Community, it is something that is at the very core of what it means to be a Christian and as a Mennonite, it has been a defining feature of my life. I have been given the amazing privilege of heading up a campaign to create a national dialogue on community on behalf of the KW based charity, Tamarack: An Institute for Community Engagement.
As part of this campaign we are engaging with faith communities from coast to coast. This fall as part of getting the campaign started I had twelve phone interviews with a group of local pastors in the KW area. We focused on three main questions:
How is your church already working at community building?
What challenges stand in the way of building this community?
What would be helpful to support your church in building community?
These conversations stimulated a rich dialogue with each pastor, as they were excited to share what their church is doing to build community and were frank with the challenges they are facing. Two common themes jumped out from these conversations.
The first theme was the deep passion that each pastor and their church had for building community, not just internally but also in the broader area, both locally and in many cases internationally as well.
The second theme was around how the cultural context that we exist within is shifting and the struggle that churches are having when trying to adapt to this societal shift.
This is the introduction in a five part series of reflections written about the interviews.
The next article will focus on the role of space. The function of a church building as a hub to build community was discussed by many of the pastors both as a benefit but also as a cost. One of the pastors also spoke from the perspective of a church who is trying to build community without their own building.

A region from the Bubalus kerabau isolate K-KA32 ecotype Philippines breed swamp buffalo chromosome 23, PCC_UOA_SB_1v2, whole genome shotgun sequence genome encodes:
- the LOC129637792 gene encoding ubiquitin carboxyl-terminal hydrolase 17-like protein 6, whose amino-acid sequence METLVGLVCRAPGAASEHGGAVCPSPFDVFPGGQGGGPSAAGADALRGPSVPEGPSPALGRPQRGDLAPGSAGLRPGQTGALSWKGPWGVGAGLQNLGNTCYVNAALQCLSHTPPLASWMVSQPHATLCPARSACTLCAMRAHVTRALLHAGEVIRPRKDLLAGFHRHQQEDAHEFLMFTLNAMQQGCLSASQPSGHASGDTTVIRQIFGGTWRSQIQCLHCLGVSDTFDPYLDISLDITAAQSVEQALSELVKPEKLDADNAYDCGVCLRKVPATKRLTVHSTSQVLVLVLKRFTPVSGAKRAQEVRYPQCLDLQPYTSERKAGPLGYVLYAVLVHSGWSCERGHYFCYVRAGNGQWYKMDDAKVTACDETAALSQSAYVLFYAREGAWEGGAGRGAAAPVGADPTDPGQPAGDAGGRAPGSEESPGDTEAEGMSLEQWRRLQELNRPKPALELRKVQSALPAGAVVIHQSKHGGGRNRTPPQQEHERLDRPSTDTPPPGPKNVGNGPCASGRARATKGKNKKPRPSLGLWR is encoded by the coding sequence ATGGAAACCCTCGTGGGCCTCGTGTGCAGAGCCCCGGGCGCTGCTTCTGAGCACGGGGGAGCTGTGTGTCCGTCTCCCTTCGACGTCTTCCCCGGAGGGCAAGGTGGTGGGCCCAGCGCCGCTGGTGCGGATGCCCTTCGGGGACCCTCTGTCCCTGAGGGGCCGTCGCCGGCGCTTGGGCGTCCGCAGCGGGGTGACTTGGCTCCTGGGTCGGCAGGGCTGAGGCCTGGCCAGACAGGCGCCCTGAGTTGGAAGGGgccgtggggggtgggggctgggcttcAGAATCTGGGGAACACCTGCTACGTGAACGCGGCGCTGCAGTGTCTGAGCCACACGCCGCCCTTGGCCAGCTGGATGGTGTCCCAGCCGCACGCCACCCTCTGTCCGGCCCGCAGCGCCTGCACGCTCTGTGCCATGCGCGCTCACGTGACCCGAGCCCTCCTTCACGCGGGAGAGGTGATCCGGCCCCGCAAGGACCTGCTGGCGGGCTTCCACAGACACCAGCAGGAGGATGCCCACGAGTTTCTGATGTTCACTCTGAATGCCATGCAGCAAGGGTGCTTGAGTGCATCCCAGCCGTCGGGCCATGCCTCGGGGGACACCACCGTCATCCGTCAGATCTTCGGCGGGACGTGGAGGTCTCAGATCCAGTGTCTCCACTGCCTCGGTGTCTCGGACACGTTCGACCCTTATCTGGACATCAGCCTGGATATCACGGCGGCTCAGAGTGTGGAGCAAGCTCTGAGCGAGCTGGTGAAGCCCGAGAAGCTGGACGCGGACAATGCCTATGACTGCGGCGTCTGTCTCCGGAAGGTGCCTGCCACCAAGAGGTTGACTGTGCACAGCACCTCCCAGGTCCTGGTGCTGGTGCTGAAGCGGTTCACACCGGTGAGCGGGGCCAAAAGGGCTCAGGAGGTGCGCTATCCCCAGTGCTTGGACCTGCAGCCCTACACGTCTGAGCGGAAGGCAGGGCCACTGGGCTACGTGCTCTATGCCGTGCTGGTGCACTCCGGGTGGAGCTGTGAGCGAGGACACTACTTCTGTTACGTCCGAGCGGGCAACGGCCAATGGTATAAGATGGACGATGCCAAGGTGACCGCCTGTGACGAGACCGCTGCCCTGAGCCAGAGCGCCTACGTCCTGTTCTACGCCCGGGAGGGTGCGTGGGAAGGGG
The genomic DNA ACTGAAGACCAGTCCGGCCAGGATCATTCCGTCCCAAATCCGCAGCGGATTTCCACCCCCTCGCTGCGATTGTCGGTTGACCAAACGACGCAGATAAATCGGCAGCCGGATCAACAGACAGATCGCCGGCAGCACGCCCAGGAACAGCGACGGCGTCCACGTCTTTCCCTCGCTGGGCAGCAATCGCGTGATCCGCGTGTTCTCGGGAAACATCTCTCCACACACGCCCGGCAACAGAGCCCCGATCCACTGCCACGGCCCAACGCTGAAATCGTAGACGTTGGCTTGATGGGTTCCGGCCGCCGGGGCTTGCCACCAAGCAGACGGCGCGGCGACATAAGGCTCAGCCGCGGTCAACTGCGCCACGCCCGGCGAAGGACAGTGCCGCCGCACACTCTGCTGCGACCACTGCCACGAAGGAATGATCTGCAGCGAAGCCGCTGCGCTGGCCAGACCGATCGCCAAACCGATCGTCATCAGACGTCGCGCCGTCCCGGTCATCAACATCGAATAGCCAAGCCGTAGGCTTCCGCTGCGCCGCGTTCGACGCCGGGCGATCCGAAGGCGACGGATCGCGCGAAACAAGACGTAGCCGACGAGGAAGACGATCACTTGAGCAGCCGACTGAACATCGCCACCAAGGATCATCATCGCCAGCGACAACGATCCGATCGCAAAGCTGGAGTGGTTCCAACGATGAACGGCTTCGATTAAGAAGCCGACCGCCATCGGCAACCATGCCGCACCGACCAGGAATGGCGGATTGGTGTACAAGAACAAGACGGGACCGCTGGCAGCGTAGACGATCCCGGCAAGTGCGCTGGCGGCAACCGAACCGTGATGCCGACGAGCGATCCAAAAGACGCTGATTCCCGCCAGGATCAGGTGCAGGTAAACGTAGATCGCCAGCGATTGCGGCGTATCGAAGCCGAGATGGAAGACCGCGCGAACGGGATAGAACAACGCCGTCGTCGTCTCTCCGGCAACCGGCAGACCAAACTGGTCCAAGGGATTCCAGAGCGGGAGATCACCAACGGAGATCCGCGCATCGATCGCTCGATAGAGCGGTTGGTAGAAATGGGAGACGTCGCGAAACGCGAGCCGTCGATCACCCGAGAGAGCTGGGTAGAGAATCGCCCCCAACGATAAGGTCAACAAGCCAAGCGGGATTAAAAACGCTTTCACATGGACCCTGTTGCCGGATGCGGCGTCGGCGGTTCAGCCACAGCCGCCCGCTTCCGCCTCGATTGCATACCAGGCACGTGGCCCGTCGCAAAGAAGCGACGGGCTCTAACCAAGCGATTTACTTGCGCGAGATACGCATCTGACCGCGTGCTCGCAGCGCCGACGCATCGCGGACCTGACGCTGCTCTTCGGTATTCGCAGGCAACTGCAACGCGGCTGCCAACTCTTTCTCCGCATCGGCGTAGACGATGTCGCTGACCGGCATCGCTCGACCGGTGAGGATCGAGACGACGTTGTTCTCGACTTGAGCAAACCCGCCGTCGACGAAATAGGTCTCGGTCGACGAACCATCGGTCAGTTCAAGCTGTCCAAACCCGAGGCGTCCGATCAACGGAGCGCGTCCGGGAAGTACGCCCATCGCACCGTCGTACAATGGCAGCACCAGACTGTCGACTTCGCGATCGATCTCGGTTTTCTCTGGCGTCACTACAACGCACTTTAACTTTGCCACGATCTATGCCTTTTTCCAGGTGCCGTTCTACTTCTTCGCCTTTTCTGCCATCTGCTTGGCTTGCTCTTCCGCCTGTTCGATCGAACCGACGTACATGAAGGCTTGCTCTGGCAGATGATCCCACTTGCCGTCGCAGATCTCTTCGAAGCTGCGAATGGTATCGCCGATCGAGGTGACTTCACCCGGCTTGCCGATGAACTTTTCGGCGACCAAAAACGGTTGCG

The third article will focus on this shifting culture of individualism and its impact on the role of church in building community. Now more than ever, the church is no longer the primary hub in people’s lives but rather one of many competing interests. What does mean for the church moving forward?
Despite these many challenges, all the pastors identified opportunities that they were exploring to build community. The fourth article in this series will focus in on these opportunities, what is working and how can we expand on these insights.
The final article is a personal story that pulls on themes that came out of the conversations and also on writings by Tamarack's President, Paul Born. In this final instalment I will talk about my own experience growing up in Community Mennonite Church, and how this church through building community built me and my own understandings of people and society.
To learn more about Tamarack’s national dialogue on community or to host your own community conversation you can contact Derek Alton at email@example.com.